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Old 11-04-2007, 05:04 PM   #6
Shade with a Blade
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Join Date: Aug 2007
Location: A Rainy Night In Soho
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Gwathagor is a guest of Elrond in Rivendell.Gwathagor is a guest of Elrond in Rivendell.Gwathagor is a guest of Elrond in Rivendell.
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Brown Barrabury

Brown woke with dew on his face and the sun in his eyes.

He had slept that night at the base of a gnarled pine tree. The tree's wide, spreading branches had sheltered him from the drizzling rain that had continued to fall periodically during the night; only his feet had stuck out from beneath his blanket and from beneath the pine tree's branches, and they were now wet. Brown half-heartedly cursed the rain, the tree, and his wet feet, then sat up. For a moment he sat blinking and rubbing his eyes. He shook his head.

The fragrant pine woods in which he had spent his night were on the western shore of the Brandywine River, which he hoped to cross that day. But not before breakfast, he thought, and reached for his knapsack. Within an hour, he was sitting on a pile of pine needles before a small, hot fire underneath the canopy of the tall pine trees. The pine needles he had carefully cleared away from his fire pit, and as he sat and his feet dried, he chopped a tomato, a potato, a sausage, and a clove of garlic into a small pan. He threw in an enormous piece of butter and set the pan atop three rocks he had positioned in the center of the fire. While the simple, sturdy meal sizzled, Brown packed up his various possessions and prepared to move along. He had packed very light (for a hobbit). Other than the clothes he was wearing, he had his knapsack (which contained food, a spare shirt, and basic cooking gear), a walking stick made of hard maple wood, and his leather sling, which he carried at his belt.

In addition to this, he had with him a very old knife of curious workmanship. He had come upon the old thing while hiking in the North Farthing, where he had found it rusting in a field. Hours of polishing had removed the dirt and rust, revealing a broad, shiny, leaf-shaped blade which was pock-marked, but as sharp as the day it had been forged. Set in the hilt was a very small gem of the deepest blue he had ever seen. This had surprised him, but it had proved a useful tool or weapon in countless situations since, and had saved his life more than once. In dark forests, or on ancient hill-tops, the beautiful, ancient knife seemed to Brown to reflect a light that was deeper and older than the trees and the hills. When he drew the blade, he could feel himself join the ranks of mysterious warriors and wanderers and princes who had drawn the blade before him.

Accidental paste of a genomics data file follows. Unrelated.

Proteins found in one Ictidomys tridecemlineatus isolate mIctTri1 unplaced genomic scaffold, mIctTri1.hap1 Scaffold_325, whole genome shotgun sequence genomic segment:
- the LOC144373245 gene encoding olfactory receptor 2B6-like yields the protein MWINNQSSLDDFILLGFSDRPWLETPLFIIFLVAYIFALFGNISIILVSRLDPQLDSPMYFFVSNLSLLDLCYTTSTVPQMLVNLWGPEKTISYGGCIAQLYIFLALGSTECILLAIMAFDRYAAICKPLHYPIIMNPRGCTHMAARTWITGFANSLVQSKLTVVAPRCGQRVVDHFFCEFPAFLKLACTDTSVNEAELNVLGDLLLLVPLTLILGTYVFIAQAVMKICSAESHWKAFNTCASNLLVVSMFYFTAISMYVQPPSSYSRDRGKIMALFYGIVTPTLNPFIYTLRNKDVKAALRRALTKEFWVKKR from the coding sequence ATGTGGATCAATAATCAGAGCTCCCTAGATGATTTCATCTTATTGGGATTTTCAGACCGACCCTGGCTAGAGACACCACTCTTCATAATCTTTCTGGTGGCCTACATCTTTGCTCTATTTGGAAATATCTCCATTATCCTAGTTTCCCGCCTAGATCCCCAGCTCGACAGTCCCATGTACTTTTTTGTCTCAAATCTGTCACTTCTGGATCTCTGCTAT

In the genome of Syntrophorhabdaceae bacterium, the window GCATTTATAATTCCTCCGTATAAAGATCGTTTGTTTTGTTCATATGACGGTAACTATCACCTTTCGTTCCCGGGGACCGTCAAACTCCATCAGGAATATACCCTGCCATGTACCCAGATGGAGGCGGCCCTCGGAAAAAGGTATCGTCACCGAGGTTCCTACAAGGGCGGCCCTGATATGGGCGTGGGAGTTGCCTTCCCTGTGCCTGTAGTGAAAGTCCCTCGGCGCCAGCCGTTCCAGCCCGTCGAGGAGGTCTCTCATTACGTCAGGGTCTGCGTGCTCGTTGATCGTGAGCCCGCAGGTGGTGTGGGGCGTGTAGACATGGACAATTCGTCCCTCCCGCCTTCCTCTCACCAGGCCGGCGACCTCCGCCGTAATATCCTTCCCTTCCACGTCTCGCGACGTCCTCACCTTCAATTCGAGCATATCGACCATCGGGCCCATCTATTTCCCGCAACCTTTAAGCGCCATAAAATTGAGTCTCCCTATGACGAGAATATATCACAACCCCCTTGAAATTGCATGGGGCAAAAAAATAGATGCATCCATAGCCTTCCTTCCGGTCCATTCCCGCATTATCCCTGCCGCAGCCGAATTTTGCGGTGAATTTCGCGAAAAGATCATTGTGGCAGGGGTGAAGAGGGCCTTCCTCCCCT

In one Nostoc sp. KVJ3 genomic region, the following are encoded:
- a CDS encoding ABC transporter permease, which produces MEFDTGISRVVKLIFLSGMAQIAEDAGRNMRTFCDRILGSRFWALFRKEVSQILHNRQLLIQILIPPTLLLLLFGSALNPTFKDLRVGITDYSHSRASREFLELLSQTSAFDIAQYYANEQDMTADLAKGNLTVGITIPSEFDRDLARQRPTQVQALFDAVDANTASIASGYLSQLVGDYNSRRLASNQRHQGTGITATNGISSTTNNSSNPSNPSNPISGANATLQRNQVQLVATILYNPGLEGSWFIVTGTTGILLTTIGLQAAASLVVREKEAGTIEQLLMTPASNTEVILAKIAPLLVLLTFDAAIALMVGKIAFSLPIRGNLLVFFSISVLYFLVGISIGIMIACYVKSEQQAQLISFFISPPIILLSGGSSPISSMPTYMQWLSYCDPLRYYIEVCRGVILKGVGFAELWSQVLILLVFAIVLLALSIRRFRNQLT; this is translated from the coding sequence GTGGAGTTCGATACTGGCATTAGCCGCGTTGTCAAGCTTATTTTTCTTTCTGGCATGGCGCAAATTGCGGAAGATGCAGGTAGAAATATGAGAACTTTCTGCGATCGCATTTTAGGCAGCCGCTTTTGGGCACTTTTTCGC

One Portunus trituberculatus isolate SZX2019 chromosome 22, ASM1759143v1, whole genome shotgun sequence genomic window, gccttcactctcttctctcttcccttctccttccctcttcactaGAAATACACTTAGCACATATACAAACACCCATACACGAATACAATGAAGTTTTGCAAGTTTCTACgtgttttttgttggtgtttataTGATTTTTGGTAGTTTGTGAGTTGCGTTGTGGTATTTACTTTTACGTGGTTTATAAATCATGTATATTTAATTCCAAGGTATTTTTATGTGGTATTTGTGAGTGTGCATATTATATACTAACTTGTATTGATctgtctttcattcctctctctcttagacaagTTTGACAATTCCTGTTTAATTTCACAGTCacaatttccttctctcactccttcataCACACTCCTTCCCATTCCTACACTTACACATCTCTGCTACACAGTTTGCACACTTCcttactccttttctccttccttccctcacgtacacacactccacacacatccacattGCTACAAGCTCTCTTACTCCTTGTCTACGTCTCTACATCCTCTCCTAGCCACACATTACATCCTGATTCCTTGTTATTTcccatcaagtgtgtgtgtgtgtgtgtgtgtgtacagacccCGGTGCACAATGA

That is an extremely unhobbitlike idea, he thought to himself as he carefully strapped the knife to his knapsack, and sat down to eat. It's only a knife, and I am only a hobbit.

When he had finished his breakfast, he threw dirt on his fire and shouldered his pack. He would wash his pan in the river, so he carried that in his left hand, while he took his staff in his right, and then trotted down towards the Brandywine, leaving the piney hill behind him. A quarter mile downstream he found a fallen tree, which he ran across to the other side. He did not love water (particularly deep rivers, like this one), but it did not bother him as much as it did most hobbits. He had fallen in enough rivers during his countless rambles through the wildest parts of the Shire that it no longer held particular fear for him. On the eastern bank he paused to wash his frying pan and collect stones for his sling. If he was quiet, he might be able to bring a few quail to Fred, Tansy, and their family. The fat Shire quail made good eating, and that way he would not be completely imposing on their hospitality. He was, after all, unexpected.

When he had gathered ten good stones, he climbed to the top of the high river bank and then checked the sun. He was not sure of his exact position, but he had a good head for directions, and had wandered through these woods plenty of times while visiting extended family as a young hobbit-lad. If he made good time, he would be at Fred and Tansy's home by tea at the latest. Feeling well-fed and content, he climbed a stile over the hedgerow which marked the boundary of a farm, and headed towards a distant patch of forest, skirting around a newly planted field as he did so. The field was still soft from previous day's rain, but the sun shone warm over the tree tops. In the distance, smoke rose straight up from the farmer's cottage.

"No wind," he remarked. "It looks to be a good day. For walking, at any rate."

Last edited by Gwathagor; 11-04-2007 at 10:51 PM.
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